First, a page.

Ongoing knowledge

Research on Environmental Economics

We have projects that are related to a broad variety of topics, including:

  • Resource management;
  • ​Protected areas:
  • Biodiversity conservation;
  • Renewable energies;
  • Ocean pollution;
  • Maritime transport;
  • Fisheries;
  • Aquaculture;
  • ​Sea mining;
  • Valuation of ecosystem services;
  • Land use change;
  • Blue economy;
  • Climate change;
  • Coastal tourism.

 

Our partners include both academic and corporate institutions, private and public organizations at the national and international levels.

Ongoing Projects

The project aims to quantify the ecosystem services provided by irrigated croplands to ecological focus areas (EFA) such as field margins, hedges, trees, fallow land, landscape features, biotopes, buffer strips, and afforested areas, and the habitat configurations serving the maximum capacity of services. The project will also simulate water and habitat delivery of biodiversity services for different climate change scenarios and agriculture storylines in the future. Economic costs and agro-policy environmental trade-offs will be analyzed, and an EFA calculator produced at the farm level. The project develops over two case-studies, collects information in situ and remotely, and the results will receive the input and testing from the farmers, during the project lifespan.

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Ecosystem services (ES) are the benefits provided by nature, and these have a direct impact on human well-being. However, ES valuation studies in Portugal are rare and often done at a local level. ASEBIO assesses and maps ES and their vulnerability in Portugal mainland, based on CORINE land cover (1990-2012). The project will quantify the impacts on ES and tradeoffs considering different policy scenarios affecting land cover change (LCC) for 2040. Selected ES, such as water cleaning, food from agriculture, and others, will be monetarily valued by estimating the costs associated to the deterioration of ES. The project will propose a well-being indicator and assess the impact of LCC according to the different scenarios. A WebGIS will enable a spatially explicit prioritization and problem identification of ES, and the exploration of the different scenarios. The project proposes an innovative methodology for monitoring and valuing ES, and to better understand the impacts of LCC on ES, biodiversity, and human well-being.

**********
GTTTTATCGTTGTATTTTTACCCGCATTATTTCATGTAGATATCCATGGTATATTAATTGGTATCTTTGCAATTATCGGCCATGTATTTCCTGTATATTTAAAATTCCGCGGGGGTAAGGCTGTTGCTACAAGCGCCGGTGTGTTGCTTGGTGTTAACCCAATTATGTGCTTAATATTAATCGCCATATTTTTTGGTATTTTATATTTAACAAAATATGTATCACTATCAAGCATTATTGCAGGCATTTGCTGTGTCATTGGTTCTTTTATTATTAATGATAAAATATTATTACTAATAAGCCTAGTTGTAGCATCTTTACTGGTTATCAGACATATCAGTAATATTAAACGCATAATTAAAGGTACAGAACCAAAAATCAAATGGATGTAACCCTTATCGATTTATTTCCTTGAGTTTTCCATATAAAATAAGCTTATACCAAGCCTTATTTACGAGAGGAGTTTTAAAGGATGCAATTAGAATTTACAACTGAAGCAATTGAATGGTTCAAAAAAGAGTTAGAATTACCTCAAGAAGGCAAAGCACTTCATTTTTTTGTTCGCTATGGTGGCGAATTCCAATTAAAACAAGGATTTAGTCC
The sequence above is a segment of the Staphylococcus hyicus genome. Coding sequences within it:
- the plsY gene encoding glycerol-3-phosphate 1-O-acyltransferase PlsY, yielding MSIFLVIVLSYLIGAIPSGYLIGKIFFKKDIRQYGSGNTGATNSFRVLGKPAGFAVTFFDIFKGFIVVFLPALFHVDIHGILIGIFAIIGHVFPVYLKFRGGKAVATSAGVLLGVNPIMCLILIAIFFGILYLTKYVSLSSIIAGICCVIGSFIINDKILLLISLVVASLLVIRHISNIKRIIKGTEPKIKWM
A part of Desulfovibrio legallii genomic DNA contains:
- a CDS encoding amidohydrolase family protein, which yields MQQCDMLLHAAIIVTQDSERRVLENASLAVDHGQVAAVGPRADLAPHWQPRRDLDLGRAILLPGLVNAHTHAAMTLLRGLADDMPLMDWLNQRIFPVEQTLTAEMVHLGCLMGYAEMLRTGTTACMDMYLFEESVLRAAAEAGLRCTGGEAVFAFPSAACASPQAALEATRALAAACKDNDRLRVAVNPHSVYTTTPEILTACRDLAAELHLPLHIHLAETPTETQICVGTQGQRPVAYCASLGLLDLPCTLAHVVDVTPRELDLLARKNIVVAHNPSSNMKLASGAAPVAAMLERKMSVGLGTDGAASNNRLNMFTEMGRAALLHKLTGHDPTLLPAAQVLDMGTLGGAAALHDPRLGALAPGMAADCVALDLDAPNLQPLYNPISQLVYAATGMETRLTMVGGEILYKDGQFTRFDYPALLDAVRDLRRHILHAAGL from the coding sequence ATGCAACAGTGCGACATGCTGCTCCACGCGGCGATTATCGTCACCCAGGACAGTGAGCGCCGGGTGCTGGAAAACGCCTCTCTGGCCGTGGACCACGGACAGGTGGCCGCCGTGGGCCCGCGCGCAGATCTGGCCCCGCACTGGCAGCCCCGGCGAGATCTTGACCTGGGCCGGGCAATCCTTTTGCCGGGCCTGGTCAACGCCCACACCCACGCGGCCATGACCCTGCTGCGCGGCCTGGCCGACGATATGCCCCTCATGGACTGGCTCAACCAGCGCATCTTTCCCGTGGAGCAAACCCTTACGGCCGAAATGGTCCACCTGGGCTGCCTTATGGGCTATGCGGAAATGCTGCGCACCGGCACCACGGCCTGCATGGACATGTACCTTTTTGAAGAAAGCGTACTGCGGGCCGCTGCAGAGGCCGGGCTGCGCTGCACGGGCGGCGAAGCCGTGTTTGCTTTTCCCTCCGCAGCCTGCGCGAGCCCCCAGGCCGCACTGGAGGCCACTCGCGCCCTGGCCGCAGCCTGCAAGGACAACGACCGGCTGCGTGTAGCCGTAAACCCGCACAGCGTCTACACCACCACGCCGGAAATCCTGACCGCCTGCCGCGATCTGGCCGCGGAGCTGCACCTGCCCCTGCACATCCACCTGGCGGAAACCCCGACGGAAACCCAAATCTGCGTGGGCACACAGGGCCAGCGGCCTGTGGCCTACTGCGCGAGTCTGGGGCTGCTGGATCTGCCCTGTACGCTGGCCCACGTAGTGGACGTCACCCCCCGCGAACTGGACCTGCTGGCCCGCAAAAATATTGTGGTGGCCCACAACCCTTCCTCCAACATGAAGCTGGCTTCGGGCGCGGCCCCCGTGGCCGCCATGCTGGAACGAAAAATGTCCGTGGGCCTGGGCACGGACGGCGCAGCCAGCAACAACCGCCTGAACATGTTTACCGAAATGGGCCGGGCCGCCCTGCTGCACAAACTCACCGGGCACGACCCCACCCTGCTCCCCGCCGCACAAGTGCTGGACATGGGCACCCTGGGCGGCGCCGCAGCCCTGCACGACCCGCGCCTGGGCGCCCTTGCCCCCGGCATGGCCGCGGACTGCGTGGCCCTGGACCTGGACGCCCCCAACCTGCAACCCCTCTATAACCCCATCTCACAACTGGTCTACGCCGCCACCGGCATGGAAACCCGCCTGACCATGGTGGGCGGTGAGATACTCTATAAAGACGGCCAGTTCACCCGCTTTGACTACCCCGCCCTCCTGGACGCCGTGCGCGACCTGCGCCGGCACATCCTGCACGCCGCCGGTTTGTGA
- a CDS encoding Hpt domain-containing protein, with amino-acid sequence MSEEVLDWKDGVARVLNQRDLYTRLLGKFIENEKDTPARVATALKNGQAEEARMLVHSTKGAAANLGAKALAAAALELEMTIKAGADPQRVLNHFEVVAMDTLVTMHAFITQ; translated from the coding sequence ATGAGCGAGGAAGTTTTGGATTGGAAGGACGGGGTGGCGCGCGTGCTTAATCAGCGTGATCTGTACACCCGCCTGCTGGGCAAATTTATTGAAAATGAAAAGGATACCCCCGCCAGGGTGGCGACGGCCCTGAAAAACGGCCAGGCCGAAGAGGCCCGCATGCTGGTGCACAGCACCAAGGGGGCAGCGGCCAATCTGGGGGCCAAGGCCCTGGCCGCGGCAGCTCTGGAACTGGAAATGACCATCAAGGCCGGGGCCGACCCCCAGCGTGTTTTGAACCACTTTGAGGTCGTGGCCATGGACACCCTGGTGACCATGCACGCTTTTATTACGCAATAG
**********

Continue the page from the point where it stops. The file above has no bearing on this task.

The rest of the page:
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The loss of land to development at the urban-rural/forest interface is of particular concern to policymakers, as the irreversibility that it entails threatens the ecological and socioeconomic value of agricultural and forestlands. This project aims to model private agents’ decisions about whether and when to convert their lands either to reversible or irreversible uses for policy purposes based on an empirical application to a Portuguese study site. Additionally, policy implications will be derived based on scenario analysis, reflecting policy-relevant contexts associated with changes in the regulatory context.